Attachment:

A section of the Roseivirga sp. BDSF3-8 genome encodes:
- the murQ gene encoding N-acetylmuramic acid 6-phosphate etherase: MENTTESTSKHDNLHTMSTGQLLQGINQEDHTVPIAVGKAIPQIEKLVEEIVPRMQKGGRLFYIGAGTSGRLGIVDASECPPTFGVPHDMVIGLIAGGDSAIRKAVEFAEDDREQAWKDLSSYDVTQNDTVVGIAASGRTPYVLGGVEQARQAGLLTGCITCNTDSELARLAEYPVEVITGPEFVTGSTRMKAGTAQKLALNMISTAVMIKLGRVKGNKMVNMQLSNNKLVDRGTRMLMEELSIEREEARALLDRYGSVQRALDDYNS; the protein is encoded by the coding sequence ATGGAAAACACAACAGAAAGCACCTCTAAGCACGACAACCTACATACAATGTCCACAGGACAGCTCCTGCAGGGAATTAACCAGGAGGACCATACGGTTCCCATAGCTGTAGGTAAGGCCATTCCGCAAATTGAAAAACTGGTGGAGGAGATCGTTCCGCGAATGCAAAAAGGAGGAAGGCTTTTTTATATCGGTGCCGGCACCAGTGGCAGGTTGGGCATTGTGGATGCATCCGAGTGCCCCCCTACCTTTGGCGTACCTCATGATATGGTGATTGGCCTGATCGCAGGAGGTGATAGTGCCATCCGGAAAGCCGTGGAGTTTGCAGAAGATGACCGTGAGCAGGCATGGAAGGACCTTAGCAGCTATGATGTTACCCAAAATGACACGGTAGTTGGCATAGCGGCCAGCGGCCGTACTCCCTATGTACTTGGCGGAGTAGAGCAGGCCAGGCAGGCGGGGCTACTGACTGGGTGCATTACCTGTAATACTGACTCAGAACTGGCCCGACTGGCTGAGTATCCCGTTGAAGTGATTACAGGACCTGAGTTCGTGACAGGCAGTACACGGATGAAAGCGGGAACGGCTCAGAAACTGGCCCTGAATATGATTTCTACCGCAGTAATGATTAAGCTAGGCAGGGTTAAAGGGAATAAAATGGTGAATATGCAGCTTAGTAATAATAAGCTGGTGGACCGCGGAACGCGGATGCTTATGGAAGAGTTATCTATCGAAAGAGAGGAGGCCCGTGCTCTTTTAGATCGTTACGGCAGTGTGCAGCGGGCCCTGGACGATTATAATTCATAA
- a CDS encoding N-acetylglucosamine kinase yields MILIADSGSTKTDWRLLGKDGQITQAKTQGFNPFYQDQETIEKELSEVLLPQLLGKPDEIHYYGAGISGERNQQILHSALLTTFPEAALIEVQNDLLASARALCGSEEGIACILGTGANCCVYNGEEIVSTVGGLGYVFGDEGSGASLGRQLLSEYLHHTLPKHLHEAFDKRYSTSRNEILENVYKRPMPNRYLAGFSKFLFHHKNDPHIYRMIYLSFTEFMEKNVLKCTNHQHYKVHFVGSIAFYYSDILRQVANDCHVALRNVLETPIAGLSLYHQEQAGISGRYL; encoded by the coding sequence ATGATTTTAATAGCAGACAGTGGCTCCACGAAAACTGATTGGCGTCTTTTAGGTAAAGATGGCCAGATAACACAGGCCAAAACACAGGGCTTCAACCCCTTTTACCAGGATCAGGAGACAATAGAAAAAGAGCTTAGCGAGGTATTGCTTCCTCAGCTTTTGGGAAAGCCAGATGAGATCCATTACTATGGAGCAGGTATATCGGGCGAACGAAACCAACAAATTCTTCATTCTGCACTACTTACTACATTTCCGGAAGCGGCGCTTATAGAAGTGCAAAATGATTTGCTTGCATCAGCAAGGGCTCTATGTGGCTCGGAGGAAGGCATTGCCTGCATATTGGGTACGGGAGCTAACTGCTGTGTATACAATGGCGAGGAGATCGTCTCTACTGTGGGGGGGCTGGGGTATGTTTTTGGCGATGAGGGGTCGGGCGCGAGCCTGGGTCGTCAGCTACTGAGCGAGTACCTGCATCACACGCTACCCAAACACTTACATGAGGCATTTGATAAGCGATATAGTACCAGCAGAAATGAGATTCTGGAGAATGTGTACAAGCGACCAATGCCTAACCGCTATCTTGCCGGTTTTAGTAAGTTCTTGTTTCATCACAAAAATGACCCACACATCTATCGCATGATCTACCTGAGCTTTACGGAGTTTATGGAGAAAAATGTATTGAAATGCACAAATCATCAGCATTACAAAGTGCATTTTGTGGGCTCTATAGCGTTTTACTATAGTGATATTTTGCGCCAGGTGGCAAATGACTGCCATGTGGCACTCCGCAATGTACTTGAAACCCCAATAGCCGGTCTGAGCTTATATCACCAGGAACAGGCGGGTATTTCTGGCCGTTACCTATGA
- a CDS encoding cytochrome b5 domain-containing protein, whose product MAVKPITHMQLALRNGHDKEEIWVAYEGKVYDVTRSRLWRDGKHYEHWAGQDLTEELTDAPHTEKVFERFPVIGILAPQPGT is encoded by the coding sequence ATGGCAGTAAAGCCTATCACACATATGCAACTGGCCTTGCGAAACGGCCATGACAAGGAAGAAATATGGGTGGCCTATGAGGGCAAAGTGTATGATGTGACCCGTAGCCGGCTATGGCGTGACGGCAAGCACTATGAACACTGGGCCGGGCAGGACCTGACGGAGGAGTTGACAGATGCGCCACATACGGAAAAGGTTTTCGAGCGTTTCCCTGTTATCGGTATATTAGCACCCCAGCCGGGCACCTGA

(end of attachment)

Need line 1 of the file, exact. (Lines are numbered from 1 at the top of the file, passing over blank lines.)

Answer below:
A section of the Roseivirga sp. BDSF3-8 genome encodes: